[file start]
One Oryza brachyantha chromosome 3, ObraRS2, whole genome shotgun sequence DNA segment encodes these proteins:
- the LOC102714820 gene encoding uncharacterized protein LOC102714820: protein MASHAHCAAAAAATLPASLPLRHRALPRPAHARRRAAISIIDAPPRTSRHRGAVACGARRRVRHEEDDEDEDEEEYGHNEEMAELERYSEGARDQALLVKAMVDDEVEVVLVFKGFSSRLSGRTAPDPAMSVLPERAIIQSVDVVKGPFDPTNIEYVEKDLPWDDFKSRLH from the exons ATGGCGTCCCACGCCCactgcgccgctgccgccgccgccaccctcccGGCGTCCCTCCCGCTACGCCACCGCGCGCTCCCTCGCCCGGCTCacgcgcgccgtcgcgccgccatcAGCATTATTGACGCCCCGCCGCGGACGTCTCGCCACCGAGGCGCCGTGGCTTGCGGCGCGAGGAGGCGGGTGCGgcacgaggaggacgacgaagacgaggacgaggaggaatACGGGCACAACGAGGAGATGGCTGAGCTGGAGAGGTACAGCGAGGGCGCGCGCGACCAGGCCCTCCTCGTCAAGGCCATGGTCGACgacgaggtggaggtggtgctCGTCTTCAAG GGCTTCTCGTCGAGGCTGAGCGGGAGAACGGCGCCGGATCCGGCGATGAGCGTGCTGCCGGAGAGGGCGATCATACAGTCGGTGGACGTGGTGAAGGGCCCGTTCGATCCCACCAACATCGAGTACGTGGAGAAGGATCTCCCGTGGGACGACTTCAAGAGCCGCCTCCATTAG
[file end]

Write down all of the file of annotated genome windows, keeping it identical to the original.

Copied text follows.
One Oryza brachyantha chromosome 3, ObraRS2, whole genome shotgun sequence DNA segment encodes these proteins:
- the LOC102714820 gene encoding uncharacterized protein LOC102714820: protein MASHAHCAAAAAATLPASLPLRHRALPRPAHARRRAAISIIDAPPRTSRHRGAVACGARRRVRHEEDDEDEDEEEYGHNEEMAELERYSEGARDQALLVKAMVDDEVEVVLVFKGFSSRLSGRTAPDPAMSVLPERAIIQSVDVVKGPFDPTNIEYVEKDLPWDDFKSRLH from the exons ATGGCGTCCCACGCCCactgcgccgctgccgccgccgccaccctcccGGCGTCCCTCCCGCTACGCCACCGCGCGCTCCCTCGCCCGGCTCacgcgcgccgtcgcgccgccatcAGCATTATTGACGCCCCGCCGCGGACGTCTCGCCACCGAGGCGCCGTGGCTTGCGGCGCGAGGAGGCGGGTGCGgcacgaggaggacgacgaagacgaggacgaggaggaatACGGGCACAACGAGGAGATGGCTGAGCTGGAGAGGTACAGCGAGGGCGCGCGCGACCAGGCCCTCCTCGTCAAGGCCATGGTCGACgacgaggtggaggtggtgctCGTCTTCAAG GGCTTCTCGTCGAGGCTGAGCGGGAGAACGGCGCCGGATCCGGCGATGAGCGTGCTGCCGGAGAGGGCGATCATACAGTCGGTGGACGTGGTGAAGGGCCCGTTCGATCCCACCAACATCGAGTACGTGGAGAAGGATCTCCCGTGGGACGACTTCAAGAGCCGCCTCCATTAG